However, the New York City Human Rights Law has a lower threshold than its state and federal counterparts, Judge Furman said, and all that is generally required is that the plaintiff "proffer evidence of 'unwanted gender-based conduct.'" So Lenart's claims that he had to undergo extra interviews and psychological testing while his female colleagues did not, and the supervisor's expressed preference for working with women, albeit thin, were sufficient to survive a motion to dismiss.

Turning to Lenart's sex discrimination claims, the court judged it a "close call" but said the complaint satisfied the standard that he was a member of a protected class, was qualified, suffered an adverse employment action, and had "at least minimal support for the proposition that the employer was motivated by discriminatory intent."

The plaintiff alleged that the majority of his responsibilities were assumed by a woman—a claim that standing on its own was sufficient to meet his burden, the court said. In addition, Lenart leaned upon the supervisor's comments that she would prefer to work with women and the "girl power" statement.

"Those statements may well turn out to have been intended as innocuous 'comments of female empowerment,'" the court said. "And it is true that Lenart does not explicitly allege that [the supervisor] herself was involved in the decision to fire him. But given [the supervisor's] senior position as Senior Vice President of the Treasury Department, and the allegation that she had 'managerial or supervisory responsibility' over Lenart, an inference can be drawn that [the supervisor] played a role in the decision to terminate him. In any event, Lenart's allegations that a senior executive made several arguably discriminatory statements, combined with his allegations that a woman assumed most of his duties, are enough to clear the low hurdle" to survive dismissal of his sex discrimination claims in the Second Circuit Court of Appeals.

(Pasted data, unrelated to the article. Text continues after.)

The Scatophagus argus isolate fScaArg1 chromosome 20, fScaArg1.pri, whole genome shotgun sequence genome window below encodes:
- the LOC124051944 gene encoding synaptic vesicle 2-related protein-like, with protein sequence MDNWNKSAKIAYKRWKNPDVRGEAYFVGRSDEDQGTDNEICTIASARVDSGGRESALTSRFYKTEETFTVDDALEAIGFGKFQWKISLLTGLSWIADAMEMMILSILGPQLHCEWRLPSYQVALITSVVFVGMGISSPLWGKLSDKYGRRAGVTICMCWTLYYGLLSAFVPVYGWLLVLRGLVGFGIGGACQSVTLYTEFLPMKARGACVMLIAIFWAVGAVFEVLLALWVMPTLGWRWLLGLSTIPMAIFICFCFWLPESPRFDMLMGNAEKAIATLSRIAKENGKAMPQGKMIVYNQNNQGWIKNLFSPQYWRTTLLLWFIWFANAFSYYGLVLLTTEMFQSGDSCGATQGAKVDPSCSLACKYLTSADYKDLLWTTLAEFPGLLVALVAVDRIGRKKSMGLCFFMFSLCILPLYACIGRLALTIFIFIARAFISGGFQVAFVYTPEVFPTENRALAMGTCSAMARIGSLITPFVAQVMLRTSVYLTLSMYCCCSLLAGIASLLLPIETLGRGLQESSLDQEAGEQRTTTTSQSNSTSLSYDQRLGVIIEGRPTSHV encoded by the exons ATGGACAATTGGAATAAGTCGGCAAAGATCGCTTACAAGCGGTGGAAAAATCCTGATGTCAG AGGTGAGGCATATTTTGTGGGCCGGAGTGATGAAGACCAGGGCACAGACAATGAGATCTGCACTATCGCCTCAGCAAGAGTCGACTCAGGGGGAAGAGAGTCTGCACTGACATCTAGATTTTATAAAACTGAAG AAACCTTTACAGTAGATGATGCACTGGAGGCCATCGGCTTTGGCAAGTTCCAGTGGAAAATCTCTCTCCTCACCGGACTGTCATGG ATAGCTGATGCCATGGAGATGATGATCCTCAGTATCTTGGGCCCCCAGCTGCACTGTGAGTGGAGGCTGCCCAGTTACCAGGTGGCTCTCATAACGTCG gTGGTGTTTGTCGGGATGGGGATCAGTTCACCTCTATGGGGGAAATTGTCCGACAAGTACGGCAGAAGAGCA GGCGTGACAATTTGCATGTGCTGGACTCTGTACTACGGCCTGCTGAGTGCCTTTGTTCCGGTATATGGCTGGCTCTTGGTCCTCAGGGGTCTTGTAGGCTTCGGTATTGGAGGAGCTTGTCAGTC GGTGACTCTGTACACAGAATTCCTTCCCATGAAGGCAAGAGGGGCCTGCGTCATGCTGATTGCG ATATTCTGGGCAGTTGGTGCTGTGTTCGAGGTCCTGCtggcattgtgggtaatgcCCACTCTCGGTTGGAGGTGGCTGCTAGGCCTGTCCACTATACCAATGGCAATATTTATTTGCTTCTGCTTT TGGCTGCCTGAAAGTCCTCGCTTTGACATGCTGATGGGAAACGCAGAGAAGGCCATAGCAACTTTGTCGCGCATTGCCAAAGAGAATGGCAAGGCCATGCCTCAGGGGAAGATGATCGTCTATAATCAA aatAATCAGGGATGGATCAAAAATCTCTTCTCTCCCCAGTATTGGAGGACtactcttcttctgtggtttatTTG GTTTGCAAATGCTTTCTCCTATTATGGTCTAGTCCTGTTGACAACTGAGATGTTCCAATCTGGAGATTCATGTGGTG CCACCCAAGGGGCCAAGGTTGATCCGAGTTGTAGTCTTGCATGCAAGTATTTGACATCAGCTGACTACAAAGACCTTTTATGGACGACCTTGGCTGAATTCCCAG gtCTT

To read the opinion in Lenart v. Coach, Inc., click here.

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Single Instance of Unwanted Touching Sufficient for Hostile Work Environment Claim

Why it matters

A single instance of unwanted touching was sufficient to support a hostile work environment claim, according to a decision from a Maryland federal court judge. Tiffany Jones alleged that the CFO of Family Health Centers of Baltimore harassed her on multiple occasions by blocking her path in the hallway, making questionable comments, and hanging around her workroom. She also claimed that one day he came up from behind her, grabbed her waist, and pushed his genitals against her buttocks. She reported the incident and did not return to work. The employer moved for summary judgment when Jones filed a Title VII lawsuit, but the judge denied the motion. Relying on a recent Fourth Circuit Court of Appeals decision where the court found the isolated use of an offensive racial epithet can render a workplace hostile, the judge said a single instance of unwanted sexual contact was similarly sufficient to keep Jones' case alive. Further, because the employer failed to provide evidence that it distributed its anti-harassment policy, the court declined to credit the Faragher-Ellerth affirmative defense for the employer.